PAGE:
My latest Critical Quarterly column was written in the immediate aftermath of the Catalonian independence referendum, and is available here.
As we get closer to the important EU Council meeting the amount of coverage on Brexit has increased significantly. Of course more noise does not necessarily equate to more content – there is a lot of uninformed opinion around.
There are some fundamental issues that need to be understood.
While we are talking about the border between Ireland and Northern Ireland, we are also talking about a future external border of the EU. That means the issue of the Irish border is very important to the EU and our EU partners and all have the same objectives – to avoid a hard border. Thus, the negative commentary directed at Ireland by Brexiteers and the Brexiteer press, apart from being mostly factually wrong, is badly misdirected.
Of course the impact of a hard border would be felt more by Ireland than in any other Member State (you can find analysis on this here), but the nature of the border is a crucial determinant of the integrity of EU Customs Union and Single Market, and is thus of crucial importance to the EU. This latter point appears not be understood by everyone. To illustrate the significance of the EU external border, and the Irish border will be that post Brexit, it is useful to consider an example:
The UK wants to sign trade deals with other countries, which presumably will give other countries access to the UK market on different terms than are available in the EU. This is why the UK wants to leave the Customs Union. If the UK allows beef from a third country into the UK at a lower tariff than the EU would charge and/or subject to less regulation than applies in the EU (as part of a trade deal), then this beef could enter the EU if there is no hard border. Of course with lower tariffs in the UK than in the EU exporters would move their product through the UK (Northern Ireland) into the EU.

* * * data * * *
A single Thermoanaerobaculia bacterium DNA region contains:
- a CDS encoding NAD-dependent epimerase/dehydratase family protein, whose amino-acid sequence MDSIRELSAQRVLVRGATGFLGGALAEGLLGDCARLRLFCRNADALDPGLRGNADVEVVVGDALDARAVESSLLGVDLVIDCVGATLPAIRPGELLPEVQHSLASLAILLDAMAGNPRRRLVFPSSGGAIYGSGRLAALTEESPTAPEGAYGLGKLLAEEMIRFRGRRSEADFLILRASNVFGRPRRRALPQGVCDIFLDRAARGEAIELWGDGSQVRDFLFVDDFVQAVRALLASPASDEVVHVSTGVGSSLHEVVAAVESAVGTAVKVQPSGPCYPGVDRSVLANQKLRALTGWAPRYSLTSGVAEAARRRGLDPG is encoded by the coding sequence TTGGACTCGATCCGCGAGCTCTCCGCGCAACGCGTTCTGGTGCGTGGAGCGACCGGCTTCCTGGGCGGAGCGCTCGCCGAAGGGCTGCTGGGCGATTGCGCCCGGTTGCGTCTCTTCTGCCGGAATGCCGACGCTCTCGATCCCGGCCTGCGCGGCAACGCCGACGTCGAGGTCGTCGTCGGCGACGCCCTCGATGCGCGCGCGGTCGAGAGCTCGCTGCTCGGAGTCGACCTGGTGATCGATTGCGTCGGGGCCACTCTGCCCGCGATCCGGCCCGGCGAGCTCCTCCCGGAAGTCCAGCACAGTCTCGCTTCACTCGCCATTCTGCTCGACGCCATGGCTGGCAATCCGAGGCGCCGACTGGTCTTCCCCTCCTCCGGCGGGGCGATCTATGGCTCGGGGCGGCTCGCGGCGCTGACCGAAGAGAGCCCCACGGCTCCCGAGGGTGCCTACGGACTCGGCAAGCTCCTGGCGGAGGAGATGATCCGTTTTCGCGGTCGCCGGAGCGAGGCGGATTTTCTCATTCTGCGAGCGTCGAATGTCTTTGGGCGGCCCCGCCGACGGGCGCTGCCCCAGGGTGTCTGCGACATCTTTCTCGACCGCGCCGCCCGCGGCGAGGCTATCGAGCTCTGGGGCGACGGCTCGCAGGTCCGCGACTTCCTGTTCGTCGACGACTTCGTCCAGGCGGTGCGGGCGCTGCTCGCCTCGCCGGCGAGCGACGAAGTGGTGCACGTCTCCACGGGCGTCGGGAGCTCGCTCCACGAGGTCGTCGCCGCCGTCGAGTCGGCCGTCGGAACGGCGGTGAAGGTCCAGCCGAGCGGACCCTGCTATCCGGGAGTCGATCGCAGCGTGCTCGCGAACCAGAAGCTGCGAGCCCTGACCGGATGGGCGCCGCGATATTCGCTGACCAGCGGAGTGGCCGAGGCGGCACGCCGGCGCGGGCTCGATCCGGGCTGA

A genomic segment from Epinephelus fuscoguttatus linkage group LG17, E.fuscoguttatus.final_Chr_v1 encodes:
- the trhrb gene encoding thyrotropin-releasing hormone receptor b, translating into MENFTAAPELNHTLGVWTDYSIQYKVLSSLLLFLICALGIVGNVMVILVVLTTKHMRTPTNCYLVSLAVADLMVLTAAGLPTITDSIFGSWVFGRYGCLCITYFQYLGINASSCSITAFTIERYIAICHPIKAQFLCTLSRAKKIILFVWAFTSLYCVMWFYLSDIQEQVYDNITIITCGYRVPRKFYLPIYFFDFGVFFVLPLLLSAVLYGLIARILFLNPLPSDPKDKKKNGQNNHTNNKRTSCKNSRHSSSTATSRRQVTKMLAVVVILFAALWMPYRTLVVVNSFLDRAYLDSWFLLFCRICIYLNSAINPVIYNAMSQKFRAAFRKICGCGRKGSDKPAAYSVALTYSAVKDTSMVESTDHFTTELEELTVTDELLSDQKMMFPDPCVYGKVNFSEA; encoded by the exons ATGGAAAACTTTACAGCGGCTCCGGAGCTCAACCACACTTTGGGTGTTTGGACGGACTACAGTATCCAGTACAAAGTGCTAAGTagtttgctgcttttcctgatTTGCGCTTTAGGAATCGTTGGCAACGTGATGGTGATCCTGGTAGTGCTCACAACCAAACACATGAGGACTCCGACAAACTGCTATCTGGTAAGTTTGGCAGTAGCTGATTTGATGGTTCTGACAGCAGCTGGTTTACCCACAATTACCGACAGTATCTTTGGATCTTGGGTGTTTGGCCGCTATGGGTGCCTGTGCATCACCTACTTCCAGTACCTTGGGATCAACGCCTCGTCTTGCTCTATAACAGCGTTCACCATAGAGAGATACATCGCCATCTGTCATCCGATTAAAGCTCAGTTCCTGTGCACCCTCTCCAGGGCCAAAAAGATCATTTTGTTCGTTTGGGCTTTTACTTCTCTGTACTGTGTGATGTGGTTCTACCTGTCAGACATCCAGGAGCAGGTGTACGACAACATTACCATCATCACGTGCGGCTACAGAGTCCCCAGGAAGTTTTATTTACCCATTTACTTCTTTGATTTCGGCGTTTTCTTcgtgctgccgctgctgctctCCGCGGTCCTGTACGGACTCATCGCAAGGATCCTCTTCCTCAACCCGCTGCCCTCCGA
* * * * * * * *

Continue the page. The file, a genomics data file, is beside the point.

This would mean that the UK would effectively determine EU external trade policy. The EU will not allow such a situation to arise – and neither should Ireland as such a situation is likely to have significant negative impact on Irish businesses and consumers (remember the regulations are there to protect consumers).
This means that the apparent offer by the UK, that there will be no regulatory divergence at least for Northern Ireland, will not avoid the need for a hard border as the issue of different tariffs is not covered by that offer. A hard border will only be avoided if the UK, or at least Northern Ireland, stay in the Customs Union and there is no regulatory divergence – there is no way around this! An offer to avoid regulatory divergence is not enough to move to the next phase of the negotiations.
Even a special status for Northern Ireland, where the border runs through the Irish Sea and where UK authorities ensure that third country products do not end up in the EU market, is problematic as it would be difficult for the EU to enforce the proper policing of that border, given that it is located outside the EU in a sovereign country.
Another important point relates to opinions about the use of existing or yet to be invented technological solution to police the border. A lot of the legitimate routine trade is already processed electronically, and could easily continue to be processed that way. But that does not remove the need to check that what is being transported is what had been declared, and more importantly border checkpoints are there to stop illegal activity. It is hardly credible that criminals are going to be declaring their trade via an online system!? Importantly, once the UK is outside the Customs Union illegal activity will not only encompass the usual things like drug smuggling but will also encompass shipments where the tariffs and duties due in the EU have not been paid or where the goods do not meet EU regulatory requirements. In the event that the UK is outside the Customs Union (tariffs) and Single Market (regulations), Ireland is obliged to police this border adequately, which means physical checks.